STOCKHOLM: 3 people were killed overnight in separate incidents in Sweden as deadly violence linked to a feud between criminal gangs escalated.
On Wednesday night, a tragic incident unfolded in a Stockholm suburb as an 18-year-old young man lost his life to a gunshot. As the night wore on, another distressing event occurred just hours later in Jordbro, a southern suburb of the Swedish capital, where one person lost their life, and another sustained injuries in a shooting incident.
On a somber Thursday morning, a tragic incident unfolded in Uppsala, situated to the west of the vibrant city of Stockholm. A young woman in her twenties lost her life in a devastating explosion that shook the community. This heartbreaking event has taken a dark turn, as law enforcement authorities are now investigating it as a homicide.
Reports from Swedish media have shed light on a particularly distressing aspect of this tragedy. It appears that the young woman who tragically lost her life may not have been the intended target of this heinous act. Instead, the focus of this horrific incident seems to have been the neighboring house, adding an extra layer of sorrow to this already tragic event. The explosion not only claimed a young life but also left a trail of destruction, damaging five houses in its wake. This unfortunate incident serves as a stark reminder of the fragility of life and the profound impact that senseless acts of violence can have on a community.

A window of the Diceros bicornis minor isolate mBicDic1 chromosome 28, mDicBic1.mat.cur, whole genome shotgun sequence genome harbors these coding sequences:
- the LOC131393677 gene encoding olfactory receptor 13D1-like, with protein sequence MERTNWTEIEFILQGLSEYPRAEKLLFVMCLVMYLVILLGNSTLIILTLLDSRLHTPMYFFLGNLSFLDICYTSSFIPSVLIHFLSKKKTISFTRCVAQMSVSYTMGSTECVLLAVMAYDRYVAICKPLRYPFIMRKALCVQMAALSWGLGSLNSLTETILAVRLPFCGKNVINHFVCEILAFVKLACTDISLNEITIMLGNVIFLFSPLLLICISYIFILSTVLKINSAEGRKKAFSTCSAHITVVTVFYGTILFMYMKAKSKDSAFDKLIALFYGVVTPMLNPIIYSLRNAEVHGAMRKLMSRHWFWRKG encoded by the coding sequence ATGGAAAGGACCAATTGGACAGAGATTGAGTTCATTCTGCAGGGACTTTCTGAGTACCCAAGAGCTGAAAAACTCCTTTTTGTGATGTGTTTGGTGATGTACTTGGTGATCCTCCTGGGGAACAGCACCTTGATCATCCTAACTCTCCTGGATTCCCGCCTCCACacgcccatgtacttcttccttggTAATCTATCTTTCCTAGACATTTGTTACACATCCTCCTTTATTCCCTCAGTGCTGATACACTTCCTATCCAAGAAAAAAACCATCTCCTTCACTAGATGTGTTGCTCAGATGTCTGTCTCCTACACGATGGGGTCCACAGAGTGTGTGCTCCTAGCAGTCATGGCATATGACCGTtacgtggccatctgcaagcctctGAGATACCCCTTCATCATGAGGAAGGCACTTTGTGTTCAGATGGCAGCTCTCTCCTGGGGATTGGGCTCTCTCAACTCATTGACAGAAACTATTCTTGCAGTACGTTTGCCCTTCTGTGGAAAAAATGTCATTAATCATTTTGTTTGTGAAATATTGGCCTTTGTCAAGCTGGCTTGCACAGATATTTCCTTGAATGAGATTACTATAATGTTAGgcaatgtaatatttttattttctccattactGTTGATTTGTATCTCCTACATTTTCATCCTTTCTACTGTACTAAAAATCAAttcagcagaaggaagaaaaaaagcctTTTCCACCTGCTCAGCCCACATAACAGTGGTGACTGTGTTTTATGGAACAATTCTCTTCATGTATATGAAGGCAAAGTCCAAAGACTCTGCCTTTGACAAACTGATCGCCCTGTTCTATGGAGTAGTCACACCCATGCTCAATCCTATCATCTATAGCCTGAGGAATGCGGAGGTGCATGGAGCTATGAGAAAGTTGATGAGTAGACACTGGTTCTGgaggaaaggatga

Swedish broadcaster SVT noted that the two fatal shootings brings the death toll from gun violence in September to 11, making it the deadliest month for shootings since police started keeping statistics in 2016.
It was not known whether the shootings or the blast were related to each other but Swedish media said at least two of the three events were somehow connected to a feud between criminal gangs, a growing problem in Sweden with drive-by shootings and bombings.
Speaking Thursday on Swedish broadcaster TV4, Swedish Justice Minister Gunnar Strömmer said “it is a deeply tragic development. I understand that people feel anger, fear and sadness.”
Earlier this week, Strömmer reiterated that Sweden will increase the penalty from three years to five years for possessing explosives without a permit as of April 1 when new legislation enters into force.